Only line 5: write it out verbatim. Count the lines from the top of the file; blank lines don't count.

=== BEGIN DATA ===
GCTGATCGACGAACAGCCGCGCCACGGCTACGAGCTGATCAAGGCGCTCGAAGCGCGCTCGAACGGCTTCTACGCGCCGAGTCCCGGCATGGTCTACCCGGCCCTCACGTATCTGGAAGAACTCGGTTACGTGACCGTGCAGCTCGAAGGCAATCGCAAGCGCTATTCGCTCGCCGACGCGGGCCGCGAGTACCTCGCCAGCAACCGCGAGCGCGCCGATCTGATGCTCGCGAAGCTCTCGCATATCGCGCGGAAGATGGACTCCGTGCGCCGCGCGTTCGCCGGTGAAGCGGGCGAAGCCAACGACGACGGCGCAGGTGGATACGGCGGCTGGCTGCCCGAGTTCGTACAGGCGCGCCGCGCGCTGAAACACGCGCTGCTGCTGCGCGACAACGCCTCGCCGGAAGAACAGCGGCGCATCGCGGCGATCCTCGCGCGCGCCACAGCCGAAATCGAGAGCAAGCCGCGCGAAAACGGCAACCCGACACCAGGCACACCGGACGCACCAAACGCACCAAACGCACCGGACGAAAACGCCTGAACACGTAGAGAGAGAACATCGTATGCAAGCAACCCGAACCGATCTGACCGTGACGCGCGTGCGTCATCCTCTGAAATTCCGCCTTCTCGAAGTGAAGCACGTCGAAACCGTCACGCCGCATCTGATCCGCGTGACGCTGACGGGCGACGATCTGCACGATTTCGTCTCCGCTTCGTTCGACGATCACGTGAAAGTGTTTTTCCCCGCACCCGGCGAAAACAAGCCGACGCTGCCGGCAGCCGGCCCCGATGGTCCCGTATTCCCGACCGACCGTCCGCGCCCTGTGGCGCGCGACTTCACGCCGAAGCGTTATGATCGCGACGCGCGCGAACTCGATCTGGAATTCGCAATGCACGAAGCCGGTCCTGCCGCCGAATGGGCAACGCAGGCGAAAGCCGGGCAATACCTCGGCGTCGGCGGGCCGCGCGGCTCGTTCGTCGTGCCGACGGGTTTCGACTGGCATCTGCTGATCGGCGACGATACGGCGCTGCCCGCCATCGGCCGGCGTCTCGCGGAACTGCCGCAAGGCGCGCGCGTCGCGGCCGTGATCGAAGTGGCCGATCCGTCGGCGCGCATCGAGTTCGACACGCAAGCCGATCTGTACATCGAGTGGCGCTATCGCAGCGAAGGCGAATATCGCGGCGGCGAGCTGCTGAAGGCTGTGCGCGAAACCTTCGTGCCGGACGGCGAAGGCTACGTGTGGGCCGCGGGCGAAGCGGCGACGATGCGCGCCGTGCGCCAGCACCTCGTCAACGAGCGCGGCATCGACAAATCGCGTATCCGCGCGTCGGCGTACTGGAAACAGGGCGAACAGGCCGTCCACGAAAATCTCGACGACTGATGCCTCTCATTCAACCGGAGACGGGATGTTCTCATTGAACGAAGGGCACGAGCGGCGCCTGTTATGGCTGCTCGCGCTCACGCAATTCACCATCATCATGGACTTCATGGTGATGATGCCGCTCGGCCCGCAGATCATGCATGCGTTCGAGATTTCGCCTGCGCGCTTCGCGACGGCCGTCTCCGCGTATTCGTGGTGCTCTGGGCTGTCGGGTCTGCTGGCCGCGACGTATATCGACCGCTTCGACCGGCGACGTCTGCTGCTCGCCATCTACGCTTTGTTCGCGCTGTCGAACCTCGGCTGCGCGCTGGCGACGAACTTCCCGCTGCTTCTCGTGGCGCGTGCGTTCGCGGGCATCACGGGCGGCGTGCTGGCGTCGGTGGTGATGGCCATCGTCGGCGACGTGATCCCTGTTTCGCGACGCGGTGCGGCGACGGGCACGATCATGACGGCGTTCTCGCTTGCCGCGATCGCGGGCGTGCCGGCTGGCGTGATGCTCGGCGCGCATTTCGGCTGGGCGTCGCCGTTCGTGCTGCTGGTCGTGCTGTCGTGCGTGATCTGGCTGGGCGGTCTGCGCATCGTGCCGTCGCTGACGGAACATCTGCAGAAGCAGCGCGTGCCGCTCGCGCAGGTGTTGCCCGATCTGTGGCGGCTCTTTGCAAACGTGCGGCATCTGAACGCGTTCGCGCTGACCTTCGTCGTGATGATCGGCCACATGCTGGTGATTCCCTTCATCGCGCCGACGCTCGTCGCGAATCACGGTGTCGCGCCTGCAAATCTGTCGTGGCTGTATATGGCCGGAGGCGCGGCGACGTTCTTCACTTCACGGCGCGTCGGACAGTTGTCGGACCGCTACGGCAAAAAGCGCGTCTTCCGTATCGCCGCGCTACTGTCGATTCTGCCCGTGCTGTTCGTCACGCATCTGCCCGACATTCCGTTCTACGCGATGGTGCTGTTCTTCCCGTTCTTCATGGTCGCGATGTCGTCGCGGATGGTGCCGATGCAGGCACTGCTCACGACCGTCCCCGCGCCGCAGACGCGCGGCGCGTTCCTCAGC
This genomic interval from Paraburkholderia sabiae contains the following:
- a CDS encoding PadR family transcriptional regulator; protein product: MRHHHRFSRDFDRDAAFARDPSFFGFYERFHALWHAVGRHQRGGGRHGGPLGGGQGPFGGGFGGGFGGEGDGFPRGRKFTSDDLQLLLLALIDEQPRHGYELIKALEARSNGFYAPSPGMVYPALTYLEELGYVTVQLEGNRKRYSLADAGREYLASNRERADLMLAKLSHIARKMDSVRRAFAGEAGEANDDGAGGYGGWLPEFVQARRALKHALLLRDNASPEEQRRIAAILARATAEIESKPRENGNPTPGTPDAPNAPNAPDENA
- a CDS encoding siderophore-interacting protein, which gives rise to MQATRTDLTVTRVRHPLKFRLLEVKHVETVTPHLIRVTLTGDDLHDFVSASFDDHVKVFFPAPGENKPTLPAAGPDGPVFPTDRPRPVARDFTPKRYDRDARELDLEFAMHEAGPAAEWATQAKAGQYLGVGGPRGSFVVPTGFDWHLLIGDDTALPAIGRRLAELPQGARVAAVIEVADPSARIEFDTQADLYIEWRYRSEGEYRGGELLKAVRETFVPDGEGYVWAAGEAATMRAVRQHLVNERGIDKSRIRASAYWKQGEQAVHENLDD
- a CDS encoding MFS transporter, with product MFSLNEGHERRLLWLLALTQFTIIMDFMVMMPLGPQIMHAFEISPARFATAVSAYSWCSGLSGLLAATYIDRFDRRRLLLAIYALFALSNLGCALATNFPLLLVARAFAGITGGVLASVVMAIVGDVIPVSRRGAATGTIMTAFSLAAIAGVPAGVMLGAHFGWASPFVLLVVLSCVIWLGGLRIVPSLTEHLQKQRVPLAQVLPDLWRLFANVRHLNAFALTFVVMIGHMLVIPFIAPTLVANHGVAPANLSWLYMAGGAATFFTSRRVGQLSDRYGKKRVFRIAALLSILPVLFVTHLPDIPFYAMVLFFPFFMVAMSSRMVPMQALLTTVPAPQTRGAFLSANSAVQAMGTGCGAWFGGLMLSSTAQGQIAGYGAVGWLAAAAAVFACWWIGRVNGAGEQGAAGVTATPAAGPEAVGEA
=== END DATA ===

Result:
- a CDS encoding MFS transporter, with product MFSLNEGHERRLLWLLALTQFTIIMDFMVMMPLGPQIMHAFEISPARFATAVSAYSWCSGLSGLLAATYIDRFDRRRLLLAIYALFALSNLGCALATNFPLLLVARAFAGITGGVLASVVMAIVGDVIPVSRRGAATGTIMTAFSLAAIAGVPAGVMLGAHFGWASPFVLLVVLSCVIWLGGLRIVPSLTEHLQKQRVPLAQVLPDLWRLFANVRHLNAFALTFVVMIGHMLVIPFIAPTLVANHGVAPANLSWLYMAGGAATFFTSRRVGQLSDRYGKKRVFRIAALLSILPVLFVTHLPDIPFYAMVLFFPFFMVAMSSRMVPMQALLTTVPAPQTRGAFLSANSAVQAMGTGCGAWFGGLMLSSTAQGQIAGYGAVGWLAAAAAVFACWWIGRVNGAGEQGAAGVTATPAAGPEAVGEA